Louis's brothers-in-law, Frank Newton and Arthur Newton, his wife Florence's brothers, also died in the war, Frank on 6 September 1917 and Arthur on 24 October 1917. (See records on this ROH). CWGC headstone personal inscription: 'Gone but not forgotten by his loving wife & children' Papers in Louis' Army Service Record include this memo dated 1 February 1923 to the Director of Records, Imperial War Graves Commission, London: 'Ref: Beale, Neale or Peale. With reference to your No. 5/5271 dated 13th instant, there has been traced in the Royal Scots a No. 8332 Private Lewis (sic) Bernard Neale, 8th Bn. who died of wounds in No. 11 Casualty Clearing Station, France on 27-12-16. The recorded place of burial is Varennes British Cemetery, 6 miles NW of Labert. There is no trace in any of the other Scottish regiments affiliated to this office. Next of Kin, widow – Mrs A Neale, 13 Charles Street, Mansfield, Notts.’ Louis personal possessions were listed in April 1917 and returned to his widow at 13 Charles Street; they comprised: identity disc, letters, photographs, rosary, 1 handkerchief, 1 notebook, 2 pairs glasses, 2 linen bags, 1 charm, badges, collar buttons, 1 pair scissors, 2 buttons, 1 purse, 2 coins, 1 counterfoil and two other items (descriptions illegible). His widow Ada was awarded a pension of 22/11d for herself and two children with effect from 9 July 1917. (Presumably Louis and William b. June 1917, Barbara having died earlier that year). The pension was increased to 29/9d a week from 10 February 1919. Mansfield Reporter, 5 January 1917: ‘Mansfield Woodhouse Man Killed in France. Private LB Neale. ‘Another name must be added to the great list of those who have laid down their life in the cause of right against might. We refer with much regret to the death of Private Louis Bernard Neale, eldest son of Mr BJ Neale, of Woodland Grove. The distressing news was received on Monday. Pte. Neale was attached to the Royal Scots Regt., joining the colours with his group on the 1st May last. Prior to the war he was a trooper in the Yeomanry, and for many years was employed as a builder’s clerk in the offices of Mr C Vallance, Clumber-street, Mansfield. He received army training at Derby, and various camps, and had only been in France about a month when he met his death. He was in his 28th year, and leaves a wife and two small children. Mr Neale’s second son Charles, is also in the army with the 11th Royal Welsh Fusiliers. He joined the Colours two years ago and served some time in France, from whence he was invalided home. On his recovery he was sent to Salonica, and is now in the Macedonia Mountains. Up to his joining the ranks he was in the office of Mr CF Elliot Smith, where he had been for a number of years.’ (www.britishnewspaperarchive.co.uk) Mansfield Reporter, 5 January 1917 (extract): ‘‘Mansfield Woodhouse Urban District Council. Meeting of the Council held on Tuesday night ...[This] together with a resolution of sympathy to Mr BJ Neale (collector) on the loss he has sustained by the death of his son, killed in France, was passed.’ (www.britishnewspaperarchive.co.uk) Mansfield Reporter, 12 January 1917: ‘Mansfield Woodhouse. We omitted to mention that the late Pte. Louis Neale, whose death we reported in our last week’s issue, has another brother, William, serving in France.’ (www.britishnewspaperarchive.co.uk) Mansfield Chronicle Advertiser. 14 January 1917: 'Death of Pte L B Neale. Eldest son of Mr Bernard Neale of Woodland Grove, Mansfield Woodhouse. Died of chest wounds received on 27/12/1916. Had only been in France 5 weeks and leaves a widow and 2 children. Worked in the offices of Mr Vallance of Clumber Street. His younger brother, Charles is serving with the Royal Welsh Fusiliers.' The following report of the death of Louis' brother-in-law, Arthur Newton, also mentions Louis' death and that of Arthur's brother, Frank: Mansfield Reporter, 16 November 1917 (extract): ‘Another Woodhouse Hero Killed. Trooper Arthur Newton. The toll of the war amongst Mansfield Woodhouse young men, as in other towns and villages, has been very great, and it is our painful duty to record yet another victim in the person of Trooper Arthur Newton, who gave his life for King and country, on the 24th October ... What makes the occurrence more pathetic is the fact that only a few weeks ago his brother was killed in action [Frank Newton, 6 September 1917], while just prior to that his brother-in-law was killed in action.' (www.britishnewspaperarchive.co.uk) Mansfield Reporter, 27 March 1925: ‘Mansfield Woodhouse. Death. The death of Mrs Hannah Neale, which occurred at her residence in Woodland Grove on Saturday evening came a shock after so brief an illness, to her family and friends. The deceased lady, who was most highly respected by all who knew her, had been ill for about a month, and only two hours before her death she spoke of feeling better. A native of Mansfield, she was the wife of Mr BJ Neale, the rate collector for the Mansfield Woodhouse Urban District Council and she would have attained her 71st year in June. She had resided n Mansfield Woodhouse for over 30 years. The interment took place on Tuesday morning at Shirebrook, and a service, conducted by Father Froes was held in the Roman Catholic Church of St Joseph. The family mourners included Mr BJ Neale (husband, Mr Charles and Mrs Neale (son and daughter-in-law), Mr Cyril and Mrs Neale (son and daughter-in-law), Mrs LB Neale and son (daughter-in-law and grandson).’ (www.britishnewspaperarchive.co.uk)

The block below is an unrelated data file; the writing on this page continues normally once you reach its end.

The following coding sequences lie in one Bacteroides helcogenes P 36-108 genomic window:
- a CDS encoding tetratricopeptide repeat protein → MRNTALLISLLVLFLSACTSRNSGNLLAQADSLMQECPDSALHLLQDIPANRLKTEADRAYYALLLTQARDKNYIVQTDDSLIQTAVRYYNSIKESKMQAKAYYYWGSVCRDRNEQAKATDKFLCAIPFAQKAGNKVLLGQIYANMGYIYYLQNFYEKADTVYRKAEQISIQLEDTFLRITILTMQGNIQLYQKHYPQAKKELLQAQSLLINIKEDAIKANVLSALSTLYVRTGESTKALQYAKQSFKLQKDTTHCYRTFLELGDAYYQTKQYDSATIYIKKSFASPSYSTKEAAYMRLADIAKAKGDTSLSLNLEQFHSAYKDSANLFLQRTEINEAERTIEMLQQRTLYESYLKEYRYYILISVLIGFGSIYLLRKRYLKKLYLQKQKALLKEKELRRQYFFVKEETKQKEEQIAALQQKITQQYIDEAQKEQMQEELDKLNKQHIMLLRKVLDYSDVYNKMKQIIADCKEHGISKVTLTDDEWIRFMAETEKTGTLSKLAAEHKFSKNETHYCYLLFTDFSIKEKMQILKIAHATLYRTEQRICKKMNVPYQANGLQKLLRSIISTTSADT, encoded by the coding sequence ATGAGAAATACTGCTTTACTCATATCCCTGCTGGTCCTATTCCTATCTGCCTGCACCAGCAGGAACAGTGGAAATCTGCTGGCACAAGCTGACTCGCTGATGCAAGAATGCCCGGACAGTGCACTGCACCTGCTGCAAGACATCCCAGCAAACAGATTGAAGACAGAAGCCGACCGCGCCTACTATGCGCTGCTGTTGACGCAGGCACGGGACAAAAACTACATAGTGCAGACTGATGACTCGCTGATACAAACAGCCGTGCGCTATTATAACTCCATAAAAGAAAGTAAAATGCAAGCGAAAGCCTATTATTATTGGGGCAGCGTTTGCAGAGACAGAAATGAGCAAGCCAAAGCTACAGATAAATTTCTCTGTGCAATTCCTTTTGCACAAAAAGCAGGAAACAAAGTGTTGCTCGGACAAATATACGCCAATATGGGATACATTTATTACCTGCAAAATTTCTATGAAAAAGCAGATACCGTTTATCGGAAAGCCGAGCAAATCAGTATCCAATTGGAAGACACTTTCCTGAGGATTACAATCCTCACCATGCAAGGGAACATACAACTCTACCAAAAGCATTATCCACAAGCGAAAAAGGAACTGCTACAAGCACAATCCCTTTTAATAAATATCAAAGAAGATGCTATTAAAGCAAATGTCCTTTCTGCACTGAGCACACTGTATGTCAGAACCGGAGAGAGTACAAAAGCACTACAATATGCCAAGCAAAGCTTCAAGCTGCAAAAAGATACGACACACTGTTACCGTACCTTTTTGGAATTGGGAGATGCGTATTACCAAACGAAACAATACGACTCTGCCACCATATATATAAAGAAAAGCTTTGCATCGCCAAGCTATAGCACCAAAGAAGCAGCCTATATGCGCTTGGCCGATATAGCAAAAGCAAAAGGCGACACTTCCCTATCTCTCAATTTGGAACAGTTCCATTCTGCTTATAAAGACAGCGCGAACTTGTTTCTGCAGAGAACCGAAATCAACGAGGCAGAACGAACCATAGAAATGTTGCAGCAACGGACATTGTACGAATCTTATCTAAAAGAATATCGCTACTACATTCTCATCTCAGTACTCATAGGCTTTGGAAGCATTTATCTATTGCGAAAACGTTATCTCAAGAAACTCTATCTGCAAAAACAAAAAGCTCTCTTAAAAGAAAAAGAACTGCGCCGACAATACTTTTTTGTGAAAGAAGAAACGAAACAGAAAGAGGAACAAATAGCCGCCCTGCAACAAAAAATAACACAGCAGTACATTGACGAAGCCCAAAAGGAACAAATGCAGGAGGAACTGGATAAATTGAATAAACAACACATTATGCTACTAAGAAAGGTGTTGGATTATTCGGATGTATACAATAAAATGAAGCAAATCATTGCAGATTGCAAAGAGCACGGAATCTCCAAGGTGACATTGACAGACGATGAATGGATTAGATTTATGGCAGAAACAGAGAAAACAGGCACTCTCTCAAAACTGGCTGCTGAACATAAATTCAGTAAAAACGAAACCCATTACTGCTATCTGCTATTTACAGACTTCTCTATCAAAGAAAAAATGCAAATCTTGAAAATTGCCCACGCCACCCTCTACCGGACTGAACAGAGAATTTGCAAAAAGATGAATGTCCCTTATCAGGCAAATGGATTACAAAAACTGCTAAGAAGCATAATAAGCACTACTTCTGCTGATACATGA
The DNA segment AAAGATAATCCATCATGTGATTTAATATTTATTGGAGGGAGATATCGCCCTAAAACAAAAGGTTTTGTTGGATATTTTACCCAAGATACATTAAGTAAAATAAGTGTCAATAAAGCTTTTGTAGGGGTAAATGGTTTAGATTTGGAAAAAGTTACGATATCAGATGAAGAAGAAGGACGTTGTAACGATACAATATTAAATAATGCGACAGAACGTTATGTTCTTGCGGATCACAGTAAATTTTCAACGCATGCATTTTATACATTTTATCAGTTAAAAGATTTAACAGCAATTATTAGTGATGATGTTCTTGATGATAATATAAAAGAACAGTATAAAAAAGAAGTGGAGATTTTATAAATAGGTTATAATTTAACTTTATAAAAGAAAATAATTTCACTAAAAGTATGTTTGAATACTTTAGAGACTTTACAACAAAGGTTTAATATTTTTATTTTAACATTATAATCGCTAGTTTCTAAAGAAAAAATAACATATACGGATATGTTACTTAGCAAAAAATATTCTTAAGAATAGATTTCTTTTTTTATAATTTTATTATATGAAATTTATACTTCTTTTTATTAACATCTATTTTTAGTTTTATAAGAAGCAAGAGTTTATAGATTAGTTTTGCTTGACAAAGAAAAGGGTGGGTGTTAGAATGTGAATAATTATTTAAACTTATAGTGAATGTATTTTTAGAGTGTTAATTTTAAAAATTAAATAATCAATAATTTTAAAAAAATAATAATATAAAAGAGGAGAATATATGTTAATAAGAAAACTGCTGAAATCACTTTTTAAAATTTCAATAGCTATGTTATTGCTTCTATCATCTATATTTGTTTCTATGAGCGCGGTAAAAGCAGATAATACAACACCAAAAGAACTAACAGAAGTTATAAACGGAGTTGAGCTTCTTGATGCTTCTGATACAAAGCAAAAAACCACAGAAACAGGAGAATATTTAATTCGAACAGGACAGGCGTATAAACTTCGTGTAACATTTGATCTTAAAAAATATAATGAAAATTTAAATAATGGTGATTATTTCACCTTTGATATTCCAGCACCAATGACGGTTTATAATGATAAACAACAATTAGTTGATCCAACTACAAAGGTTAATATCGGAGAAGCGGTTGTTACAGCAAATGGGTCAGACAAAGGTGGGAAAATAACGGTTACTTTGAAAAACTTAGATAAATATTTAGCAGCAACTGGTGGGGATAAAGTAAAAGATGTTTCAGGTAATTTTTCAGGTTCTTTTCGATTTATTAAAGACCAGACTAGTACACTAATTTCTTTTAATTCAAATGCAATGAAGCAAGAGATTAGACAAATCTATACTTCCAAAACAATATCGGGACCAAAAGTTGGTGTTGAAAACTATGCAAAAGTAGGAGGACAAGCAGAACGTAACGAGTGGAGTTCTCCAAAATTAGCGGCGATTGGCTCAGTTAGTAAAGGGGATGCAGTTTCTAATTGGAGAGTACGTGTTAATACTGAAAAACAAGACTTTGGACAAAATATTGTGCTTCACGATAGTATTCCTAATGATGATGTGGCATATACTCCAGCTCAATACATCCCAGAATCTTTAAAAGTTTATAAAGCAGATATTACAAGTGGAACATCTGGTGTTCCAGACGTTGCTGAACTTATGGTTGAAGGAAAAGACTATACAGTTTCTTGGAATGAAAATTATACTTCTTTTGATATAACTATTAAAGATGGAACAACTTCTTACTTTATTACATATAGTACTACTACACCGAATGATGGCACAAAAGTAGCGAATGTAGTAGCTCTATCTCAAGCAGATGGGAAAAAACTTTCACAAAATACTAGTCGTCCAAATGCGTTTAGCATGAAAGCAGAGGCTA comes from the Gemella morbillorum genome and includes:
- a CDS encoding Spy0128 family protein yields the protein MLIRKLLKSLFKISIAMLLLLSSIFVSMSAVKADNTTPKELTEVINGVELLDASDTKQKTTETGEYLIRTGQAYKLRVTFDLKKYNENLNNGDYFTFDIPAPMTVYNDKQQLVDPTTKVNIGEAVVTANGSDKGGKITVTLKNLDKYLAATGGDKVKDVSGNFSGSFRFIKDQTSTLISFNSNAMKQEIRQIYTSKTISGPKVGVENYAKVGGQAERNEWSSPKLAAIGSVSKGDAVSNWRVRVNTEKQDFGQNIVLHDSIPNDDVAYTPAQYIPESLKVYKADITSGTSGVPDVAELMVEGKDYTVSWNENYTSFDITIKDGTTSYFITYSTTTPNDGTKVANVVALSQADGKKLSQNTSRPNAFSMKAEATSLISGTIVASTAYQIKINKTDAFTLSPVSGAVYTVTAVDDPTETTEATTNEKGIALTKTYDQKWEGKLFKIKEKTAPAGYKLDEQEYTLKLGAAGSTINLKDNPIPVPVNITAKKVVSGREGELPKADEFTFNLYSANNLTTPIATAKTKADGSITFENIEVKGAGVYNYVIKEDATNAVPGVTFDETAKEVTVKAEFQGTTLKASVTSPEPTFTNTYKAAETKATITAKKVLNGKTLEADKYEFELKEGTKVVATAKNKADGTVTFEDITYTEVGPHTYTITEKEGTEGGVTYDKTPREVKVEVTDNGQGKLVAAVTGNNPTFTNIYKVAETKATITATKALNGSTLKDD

Remembered on


  • Photograph published in the Mansfield Reporter, 5 January 1917
    Louis Bernard Neale - Photograph published in the Mansfield Reporter, 5 January 1917